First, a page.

I forecast a pretty good fall season, driven however by availabilities.  If you don't have them to sell, no matter how good your demand flow is, you won't sell as much.  There is enough economic activity to keep things going into winter.  It will be equal to fall 2011 (or a bit better).  You must have something to sell to be part of this.

Spring 2013's market will have a linkage to the fall elections.  If conservatives capture the senate or senate and presidency, there will be knee jerk reaction  optimism driven solely by hope and change.  It's not about politics, people are hungry for better in governance.

If the current administration survives and the house and senate remain as they are, there will be a greater headwind to any recovery so needed to build back.  The tax increases and implementation of difficult policies already online to come into being will take a hard toll on the marketplace.  Optimism is low now.  This will drive it lower.  That will be a demand driver.

This fall's election is a harbinger for 2013.   

I suspect that many people will hold off buying liners and expanding further without some assurance that the government is not going to become even more intrusive and oppressive.   Nurseries are by nature conservative;  No matter your politics.

Weather patterns nationally are not driven by global warming (when it's hot it's global warming, when it's a cold winter it's just weather according to the experts), but by a shifting el NiƱo - la Nina pattern in the ocean.  It has been difficult but we have seen this before.  Actually we have seen worse.  This too shall pass.  Climates change.  Shift.  It all has an effect. An economic impact.  Evaluating and apprising the net effect of  the change is what I do.

Housing starts, construction starts and other indications point to a decent fall coupled with less supply from fewer acres then a year ago and could point to a decent 2013 but there are many uncertainties.  It is best to have all the tools at your disposal as you consider actions to be taken in your business over the next year or two.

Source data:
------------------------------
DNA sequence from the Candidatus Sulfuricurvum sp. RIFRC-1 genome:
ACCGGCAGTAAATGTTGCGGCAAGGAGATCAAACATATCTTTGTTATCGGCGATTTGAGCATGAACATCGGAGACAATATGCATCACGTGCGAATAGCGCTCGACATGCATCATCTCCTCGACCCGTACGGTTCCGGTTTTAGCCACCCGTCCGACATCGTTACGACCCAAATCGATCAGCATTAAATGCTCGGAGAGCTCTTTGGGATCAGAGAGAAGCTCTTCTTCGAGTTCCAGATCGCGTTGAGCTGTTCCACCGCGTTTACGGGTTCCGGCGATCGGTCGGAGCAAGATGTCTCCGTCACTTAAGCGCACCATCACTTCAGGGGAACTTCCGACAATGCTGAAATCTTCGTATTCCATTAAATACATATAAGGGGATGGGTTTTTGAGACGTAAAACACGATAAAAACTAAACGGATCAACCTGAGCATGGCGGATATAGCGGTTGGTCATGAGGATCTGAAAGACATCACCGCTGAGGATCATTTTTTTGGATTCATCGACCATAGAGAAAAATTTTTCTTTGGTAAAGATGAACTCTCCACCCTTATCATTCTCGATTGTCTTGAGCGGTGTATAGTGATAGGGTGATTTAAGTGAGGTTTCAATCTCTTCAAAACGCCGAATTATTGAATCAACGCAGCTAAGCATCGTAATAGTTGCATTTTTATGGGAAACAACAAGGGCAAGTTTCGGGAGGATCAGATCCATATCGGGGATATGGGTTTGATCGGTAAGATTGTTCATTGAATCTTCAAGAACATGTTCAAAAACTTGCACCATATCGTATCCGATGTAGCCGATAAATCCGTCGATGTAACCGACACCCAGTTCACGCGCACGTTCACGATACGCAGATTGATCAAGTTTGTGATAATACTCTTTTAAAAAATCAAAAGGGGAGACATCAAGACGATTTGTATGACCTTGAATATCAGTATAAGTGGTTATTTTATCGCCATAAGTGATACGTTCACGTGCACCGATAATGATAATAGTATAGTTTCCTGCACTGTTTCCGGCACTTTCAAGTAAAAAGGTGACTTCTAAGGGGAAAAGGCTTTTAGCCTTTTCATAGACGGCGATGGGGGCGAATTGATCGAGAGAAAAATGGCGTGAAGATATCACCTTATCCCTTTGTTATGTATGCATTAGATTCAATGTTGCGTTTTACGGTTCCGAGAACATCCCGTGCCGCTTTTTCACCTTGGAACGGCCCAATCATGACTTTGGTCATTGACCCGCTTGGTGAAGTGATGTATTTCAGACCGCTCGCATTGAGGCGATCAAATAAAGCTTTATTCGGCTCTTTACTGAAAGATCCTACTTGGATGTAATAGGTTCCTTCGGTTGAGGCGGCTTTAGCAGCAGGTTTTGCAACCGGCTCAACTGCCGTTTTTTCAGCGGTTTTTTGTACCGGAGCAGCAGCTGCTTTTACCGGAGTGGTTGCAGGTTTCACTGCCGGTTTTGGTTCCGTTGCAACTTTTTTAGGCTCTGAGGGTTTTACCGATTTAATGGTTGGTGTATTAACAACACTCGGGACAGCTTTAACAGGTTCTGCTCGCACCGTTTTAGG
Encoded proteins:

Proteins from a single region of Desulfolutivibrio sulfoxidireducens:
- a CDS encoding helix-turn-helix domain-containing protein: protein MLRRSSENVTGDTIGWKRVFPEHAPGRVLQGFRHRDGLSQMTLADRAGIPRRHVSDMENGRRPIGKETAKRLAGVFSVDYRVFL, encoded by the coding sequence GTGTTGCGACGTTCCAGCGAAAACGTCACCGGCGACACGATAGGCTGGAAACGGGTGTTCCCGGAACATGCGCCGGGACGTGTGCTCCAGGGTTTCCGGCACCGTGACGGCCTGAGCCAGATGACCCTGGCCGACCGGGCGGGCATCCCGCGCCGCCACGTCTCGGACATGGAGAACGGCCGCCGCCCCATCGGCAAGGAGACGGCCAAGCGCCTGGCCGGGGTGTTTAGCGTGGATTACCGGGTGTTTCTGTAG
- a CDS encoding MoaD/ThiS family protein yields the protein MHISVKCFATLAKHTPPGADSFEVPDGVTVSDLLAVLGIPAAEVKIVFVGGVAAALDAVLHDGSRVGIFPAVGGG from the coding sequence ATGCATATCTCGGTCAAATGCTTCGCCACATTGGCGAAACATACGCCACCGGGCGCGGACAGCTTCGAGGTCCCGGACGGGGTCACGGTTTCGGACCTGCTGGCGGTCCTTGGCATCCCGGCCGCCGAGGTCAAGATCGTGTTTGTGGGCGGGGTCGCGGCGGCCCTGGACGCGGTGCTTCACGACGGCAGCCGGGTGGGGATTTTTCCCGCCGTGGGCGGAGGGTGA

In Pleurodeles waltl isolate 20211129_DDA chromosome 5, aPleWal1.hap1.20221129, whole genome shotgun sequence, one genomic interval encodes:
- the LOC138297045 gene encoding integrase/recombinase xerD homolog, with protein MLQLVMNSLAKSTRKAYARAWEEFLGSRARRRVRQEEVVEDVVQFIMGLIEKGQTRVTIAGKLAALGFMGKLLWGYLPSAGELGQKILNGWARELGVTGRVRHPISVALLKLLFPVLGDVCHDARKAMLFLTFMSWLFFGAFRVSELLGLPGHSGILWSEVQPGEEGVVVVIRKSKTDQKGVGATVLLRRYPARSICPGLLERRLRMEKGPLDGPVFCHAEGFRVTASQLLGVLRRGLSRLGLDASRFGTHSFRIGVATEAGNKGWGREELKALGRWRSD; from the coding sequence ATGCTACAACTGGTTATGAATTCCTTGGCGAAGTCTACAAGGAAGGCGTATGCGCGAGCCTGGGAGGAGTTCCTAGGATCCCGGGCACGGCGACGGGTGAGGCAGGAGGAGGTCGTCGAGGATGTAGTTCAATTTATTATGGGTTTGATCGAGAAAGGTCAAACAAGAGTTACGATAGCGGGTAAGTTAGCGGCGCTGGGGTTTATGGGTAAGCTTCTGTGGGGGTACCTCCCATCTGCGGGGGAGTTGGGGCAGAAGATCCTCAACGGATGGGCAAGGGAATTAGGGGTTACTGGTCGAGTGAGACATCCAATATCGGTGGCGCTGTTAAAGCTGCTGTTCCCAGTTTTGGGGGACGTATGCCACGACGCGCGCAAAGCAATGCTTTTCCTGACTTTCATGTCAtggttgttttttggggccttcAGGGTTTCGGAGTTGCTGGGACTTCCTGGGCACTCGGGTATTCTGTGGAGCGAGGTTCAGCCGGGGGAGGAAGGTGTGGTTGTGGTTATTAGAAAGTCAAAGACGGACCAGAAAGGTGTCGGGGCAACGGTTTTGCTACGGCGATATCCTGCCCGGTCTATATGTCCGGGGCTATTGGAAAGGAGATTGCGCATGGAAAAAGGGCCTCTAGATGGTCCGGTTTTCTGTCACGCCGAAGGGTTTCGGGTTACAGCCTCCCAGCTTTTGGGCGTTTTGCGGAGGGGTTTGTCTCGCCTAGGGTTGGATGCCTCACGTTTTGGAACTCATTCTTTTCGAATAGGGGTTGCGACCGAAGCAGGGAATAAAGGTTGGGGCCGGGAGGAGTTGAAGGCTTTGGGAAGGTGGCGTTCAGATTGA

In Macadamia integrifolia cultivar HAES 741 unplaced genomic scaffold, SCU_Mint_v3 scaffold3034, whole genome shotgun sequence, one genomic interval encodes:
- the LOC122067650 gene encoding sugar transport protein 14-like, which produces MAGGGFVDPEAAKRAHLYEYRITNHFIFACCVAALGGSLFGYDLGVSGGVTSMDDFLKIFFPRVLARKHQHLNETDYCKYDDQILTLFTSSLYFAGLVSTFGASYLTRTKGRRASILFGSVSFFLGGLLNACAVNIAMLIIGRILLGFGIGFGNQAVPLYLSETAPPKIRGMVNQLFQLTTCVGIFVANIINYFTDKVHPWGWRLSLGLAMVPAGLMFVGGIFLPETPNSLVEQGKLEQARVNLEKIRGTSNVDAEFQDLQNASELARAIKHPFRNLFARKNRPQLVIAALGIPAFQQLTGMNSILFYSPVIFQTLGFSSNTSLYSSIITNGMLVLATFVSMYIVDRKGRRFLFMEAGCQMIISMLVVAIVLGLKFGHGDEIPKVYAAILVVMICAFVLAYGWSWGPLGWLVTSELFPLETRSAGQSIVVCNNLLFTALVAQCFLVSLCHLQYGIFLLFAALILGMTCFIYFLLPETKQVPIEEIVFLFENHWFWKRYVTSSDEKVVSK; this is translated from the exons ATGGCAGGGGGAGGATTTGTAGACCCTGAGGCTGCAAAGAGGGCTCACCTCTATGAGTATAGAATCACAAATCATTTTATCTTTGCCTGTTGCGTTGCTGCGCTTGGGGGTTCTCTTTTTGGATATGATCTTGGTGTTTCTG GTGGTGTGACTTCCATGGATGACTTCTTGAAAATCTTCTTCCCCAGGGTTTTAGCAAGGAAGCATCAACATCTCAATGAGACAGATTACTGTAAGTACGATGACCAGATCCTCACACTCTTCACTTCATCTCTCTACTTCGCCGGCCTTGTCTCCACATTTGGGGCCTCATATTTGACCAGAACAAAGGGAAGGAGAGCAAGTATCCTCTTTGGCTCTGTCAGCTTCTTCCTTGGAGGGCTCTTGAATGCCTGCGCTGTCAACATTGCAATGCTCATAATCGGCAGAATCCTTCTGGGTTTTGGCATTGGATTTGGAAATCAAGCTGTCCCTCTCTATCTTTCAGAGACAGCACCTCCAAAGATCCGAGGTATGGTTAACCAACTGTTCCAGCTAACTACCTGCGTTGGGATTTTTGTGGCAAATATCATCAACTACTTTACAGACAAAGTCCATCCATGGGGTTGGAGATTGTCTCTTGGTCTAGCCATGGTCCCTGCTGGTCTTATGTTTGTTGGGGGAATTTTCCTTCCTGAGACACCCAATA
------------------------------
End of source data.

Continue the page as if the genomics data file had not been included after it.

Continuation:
This much is certain, there is nothing as certain as change right now.  Not all change is considered improvement. Psychology tells us that most change is perceived as LOSS.  Yet there can be no improvement without change.  Knowing which is which is critical in the years to come.

The  next evaluation of the state of the Nursery Economy will be end of year, after the election which will inform our 2013.

To contact me for assistance in the appraisal, evaluation and  economics surrounding your exposure in this marketplace-- 

Gene Redlin CAGA (Conducting Certified Appraisals)
Expert Horticultural Evaluations
St Charles IL
Phone 630-513-5105 (Byron Nursery Phone)
Fax 630-513-5127

You are receiving this because at one time I have conducted an appraisal for you or your company, been consulted for or are a known part of the wholesale nursery marketplace.  These observations result from daily involvement in the nursery trade on a national level as a broker and evaluation expert.  They are my own observations informed by not only experience, education (BS Horticulture/ BA Botany) but by the Sr Executive level positions I held before I came into the business in 1991. This background has helped me understand long range supply / demand cycles which trained my eye to spot business trends and place proper values on inventories. 

Wednesday, July 11, 2012

Sometimes Bad News is just BAD...that's why they call it BAD

The other day I was traveling to a nursery.  Driving thru the country I saw the corn dwarfed and drying out.  I know enough about agriculture to tell you, this isn't going to be good.

I also saw a lot of dead trees, in the landscape, in the nursery.  Drought had taken them. 

There are a large number of dead trees in the landscape.  Anything planted in the last 3 years that is not well rooted in is dying.  The heat and drought is taking a huge toll.  Add to that the devastation of the Emerald Ash Borer and we have a denuded landscape in many places.

This is causing many to say, what does this mean.  Some try to put a happy face on all this and claim that it means we are about to see a huge increase in sales because of replacement.  The question is by who?  I live near a commercial complex well planted with now dead trees in the landscape.  Mostly ash.  They were mature.  They will be cut down.  Will they be replanted?  I don't know.

The problem is, who is going to pay for this?  The landlord of the property? 

The street trees dead up and down our streets will be very expensive to replace.  The municipalities don't have the money its going to take to replace them right now.  This problem isn't going away easily.